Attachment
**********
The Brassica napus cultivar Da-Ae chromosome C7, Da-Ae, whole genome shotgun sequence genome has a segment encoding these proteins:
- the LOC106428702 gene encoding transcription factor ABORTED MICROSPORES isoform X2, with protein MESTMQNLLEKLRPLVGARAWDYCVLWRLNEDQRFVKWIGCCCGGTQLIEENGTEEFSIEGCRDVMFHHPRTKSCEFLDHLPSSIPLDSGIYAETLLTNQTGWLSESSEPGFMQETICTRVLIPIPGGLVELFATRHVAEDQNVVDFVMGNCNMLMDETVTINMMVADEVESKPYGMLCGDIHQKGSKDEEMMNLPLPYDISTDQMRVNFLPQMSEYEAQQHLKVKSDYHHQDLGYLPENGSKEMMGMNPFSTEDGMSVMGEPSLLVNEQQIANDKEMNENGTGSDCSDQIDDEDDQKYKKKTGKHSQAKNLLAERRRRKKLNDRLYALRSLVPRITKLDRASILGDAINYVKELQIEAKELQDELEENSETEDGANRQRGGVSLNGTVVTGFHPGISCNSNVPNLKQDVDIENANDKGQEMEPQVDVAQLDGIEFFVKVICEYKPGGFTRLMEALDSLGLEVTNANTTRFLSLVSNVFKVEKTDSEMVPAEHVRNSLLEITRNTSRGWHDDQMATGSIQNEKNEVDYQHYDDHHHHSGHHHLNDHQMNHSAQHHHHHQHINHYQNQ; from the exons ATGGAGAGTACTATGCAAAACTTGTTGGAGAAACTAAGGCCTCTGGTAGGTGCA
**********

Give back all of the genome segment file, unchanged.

The Brassica napus cultivar Da-Ae chromosome C7, Da-Ae, whole genome shotgun sequence genome has a segment encoding these proteins:
- the LOC106428702 gene encoding transcription factor ABORTED MICROSPORES isoform X2, with protein MESTMQNLLEKLRPLVGARAWDYCVLWRLNEDQRFVKWIGCCCGGTQLIEENGTEEFSIEGCRDVMFHHPRTKSCEFLDHLPSSIPLDSGIYAETLLTNQTGWLSESSEPGFMQETICTRVLIPIPGGLVELFATRHVAEDQNVVDFVMGNCNMLMDETVTINMMVADEVESKPYGMLCGDIHQKGSKDEEMMNLPLPYDISTDQMRVNFLPQMSEYEAQQHLKVKSDYHHQDLGYLPENGSKEMMGMNPFSTEDGMSVMGEPSLLVNEQQIANDKEMNENGTGSDCSDQIDDEDDQKYKKKTGKHSQAKNLLAERRRRKKLNDRLYALRSLVPRITKLDRASILGDAINYVKELQIEAKELQDELEENSETEDGANRQRGGVSLNGTVVTGFHPGISCNSNVPNLKQDVDIENANDKGQEMEPQVDVAQLDGIEFFVKVICEYKPGGFTRLMEALDSLGLEVTNANTTRFLSLVSNVFKVEKTDSEMVPAEHVRNSLLEITRNTSRGWHDDQMATGSIQNEKNEVDYQHYDDHHHHSGHHHLNDHQMNHSAQHHHHHQHINHYQNQ; from the exons ATGGAGAGTACTATGCAAAACTTGTTGGAGAAACTAAGGCCTCTGGTAGGTGCA